Free gifts to coupon holders. For promotional purposes, a manufacturer, promoter, franchiser, or other third party may offer coupons to customers to receive merchandise free of charge. The customer is required to present the coupon to the retailer (franchisee) at the time of purchase of another item (buy one, get one free). Sales tax is levied on the usual sales price of the purchased item. Use tax is due on any amount the retailer receives in reimbursement from the manufacturer, promoter, franchiser, or other third party for the product "given" to the customer who presents the coupon. When the retailer does not receive reimbursement by a third party, no use tax is due by the retailer.
Example: A sandwich shop offers customers a coupon that will entitle the customer to receive a free sandwich after purchasing five sandwiches. When the customer's coupon indicates that the customer has purchased five sandwiches, the customer redeems the coupon for the free sandwich. The sandwich shop is required to collect tax on the sale, or sales, of the first five sandwiches. The sandwich shop does not receive reimbursement from any party for providing the free sandwich to the customer. No use tax is due on the sandwich provided, without charge, to the customer who has purchased the required five sandwiches.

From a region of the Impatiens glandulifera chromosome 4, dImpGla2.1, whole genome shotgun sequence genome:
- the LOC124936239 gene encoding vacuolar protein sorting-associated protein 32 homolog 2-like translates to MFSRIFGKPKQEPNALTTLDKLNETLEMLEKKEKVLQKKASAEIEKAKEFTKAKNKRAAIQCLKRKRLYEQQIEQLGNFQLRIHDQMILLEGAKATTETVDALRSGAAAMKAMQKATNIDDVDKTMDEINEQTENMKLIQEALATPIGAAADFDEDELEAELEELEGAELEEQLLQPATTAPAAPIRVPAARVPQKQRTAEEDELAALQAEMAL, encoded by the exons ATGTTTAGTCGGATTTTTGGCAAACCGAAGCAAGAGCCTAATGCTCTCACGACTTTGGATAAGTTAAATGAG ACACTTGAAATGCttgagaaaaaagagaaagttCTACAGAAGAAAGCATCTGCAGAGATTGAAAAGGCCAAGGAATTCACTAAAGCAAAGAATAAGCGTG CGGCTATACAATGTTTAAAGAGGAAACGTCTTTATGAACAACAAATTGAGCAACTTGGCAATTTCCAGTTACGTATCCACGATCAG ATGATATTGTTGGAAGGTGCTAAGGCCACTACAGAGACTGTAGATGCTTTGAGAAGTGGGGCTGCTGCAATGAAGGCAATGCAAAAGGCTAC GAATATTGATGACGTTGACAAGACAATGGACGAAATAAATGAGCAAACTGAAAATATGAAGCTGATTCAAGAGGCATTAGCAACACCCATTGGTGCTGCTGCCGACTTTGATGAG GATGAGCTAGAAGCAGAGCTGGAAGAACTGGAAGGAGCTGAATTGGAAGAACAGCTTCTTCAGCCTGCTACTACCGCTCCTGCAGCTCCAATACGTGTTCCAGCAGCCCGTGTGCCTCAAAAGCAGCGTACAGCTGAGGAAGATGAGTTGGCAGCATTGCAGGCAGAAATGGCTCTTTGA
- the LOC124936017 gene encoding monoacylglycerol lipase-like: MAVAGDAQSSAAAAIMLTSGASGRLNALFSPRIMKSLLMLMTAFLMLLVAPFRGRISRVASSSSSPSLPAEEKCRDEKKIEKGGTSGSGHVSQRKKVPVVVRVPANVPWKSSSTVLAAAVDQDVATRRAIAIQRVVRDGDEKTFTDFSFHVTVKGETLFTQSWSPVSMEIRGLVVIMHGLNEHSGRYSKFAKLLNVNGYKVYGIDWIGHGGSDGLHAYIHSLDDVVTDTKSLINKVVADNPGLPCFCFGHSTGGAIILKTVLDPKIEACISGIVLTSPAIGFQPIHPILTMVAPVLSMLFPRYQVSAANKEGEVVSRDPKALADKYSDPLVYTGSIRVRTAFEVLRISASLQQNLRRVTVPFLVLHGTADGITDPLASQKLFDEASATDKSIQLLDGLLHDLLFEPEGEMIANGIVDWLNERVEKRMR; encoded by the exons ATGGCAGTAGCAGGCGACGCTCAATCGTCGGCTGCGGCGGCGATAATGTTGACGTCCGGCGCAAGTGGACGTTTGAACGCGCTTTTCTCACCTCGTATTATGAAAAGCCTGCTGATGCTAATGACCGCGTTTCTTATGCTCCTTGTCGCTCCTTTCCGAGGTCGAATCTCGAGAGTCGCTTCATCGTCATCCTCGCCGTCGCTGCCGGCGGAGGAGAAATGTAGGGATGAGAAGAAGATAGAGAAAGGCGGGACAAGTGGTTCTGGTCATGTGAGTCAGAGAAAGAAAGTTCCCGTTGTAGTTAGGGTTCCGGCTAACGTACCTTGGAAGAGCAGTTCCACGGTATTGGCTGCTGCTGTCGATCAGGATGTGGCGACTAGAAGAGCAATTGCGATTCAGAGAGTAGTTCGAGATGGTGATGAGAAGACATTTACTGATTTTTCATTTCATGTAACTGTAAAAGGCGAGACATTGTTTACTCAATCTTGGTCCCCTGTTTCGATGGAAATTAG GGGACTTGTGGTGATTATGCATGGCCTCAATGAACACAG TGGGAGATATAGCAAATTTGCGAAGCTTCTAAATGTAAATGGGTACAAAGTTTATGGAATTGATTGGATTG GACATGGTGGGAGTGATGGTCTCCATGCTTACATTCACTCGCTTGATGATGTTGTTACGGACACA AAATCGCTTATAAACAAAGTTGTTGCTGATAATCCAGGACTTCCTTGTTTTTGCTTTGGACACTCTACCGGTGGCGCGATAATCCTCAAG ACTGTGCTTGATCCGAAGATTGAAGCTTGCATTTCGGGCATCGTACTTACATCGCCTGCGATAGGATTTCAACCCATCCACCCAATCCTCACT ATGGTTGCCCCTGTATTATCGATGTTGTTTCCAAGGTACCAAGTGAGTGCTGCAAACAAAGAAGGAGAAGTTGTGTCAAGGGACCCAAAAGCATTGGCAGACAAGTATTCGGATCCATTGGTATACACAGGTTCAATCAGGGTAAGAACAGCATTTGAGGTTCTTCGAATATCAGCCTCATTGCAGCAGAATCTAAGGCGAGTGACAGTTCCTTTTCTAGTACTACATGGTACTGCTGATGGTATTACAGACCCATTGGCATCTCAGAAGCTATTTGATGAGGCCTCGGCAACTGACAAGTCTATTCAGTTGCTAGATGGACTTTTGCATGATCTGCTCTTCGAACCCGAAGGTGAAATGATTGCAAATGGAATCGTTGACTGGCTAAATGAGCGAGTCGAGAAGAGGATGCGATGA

Complimentary gift with purchase of an item. If a retailer provides an extra item or gift to a customer at the time of, and in connection with the sale of, taxable merchandise, the extra item or gift will be considered a part of the sale. Therefore, sales tax would apply to the actual sales price paid by the customer. The retailer would not be required to accrue use tax on the cost of the extra item or gift. However, if the item being purchased is exempt from tax and the extra item or gift is a taxable item, the retailer is responsible for use tax on the extra item or gift.
Example: A retailer offers a free set of sheets to customers who purchase a mattress set. A customer purchases a mattress set for $999.00 and receives a "free set of sheets." Sales tax is due on $999.00. No use tax is due on the set of sheets.
Example: A retailer gives a cheese cutter to customers who purchase a package of cheese. The sale of the cheese is not subject to sales tax. Therefore, the retailer is required to pay use tax on the cost price of the cheese cutter.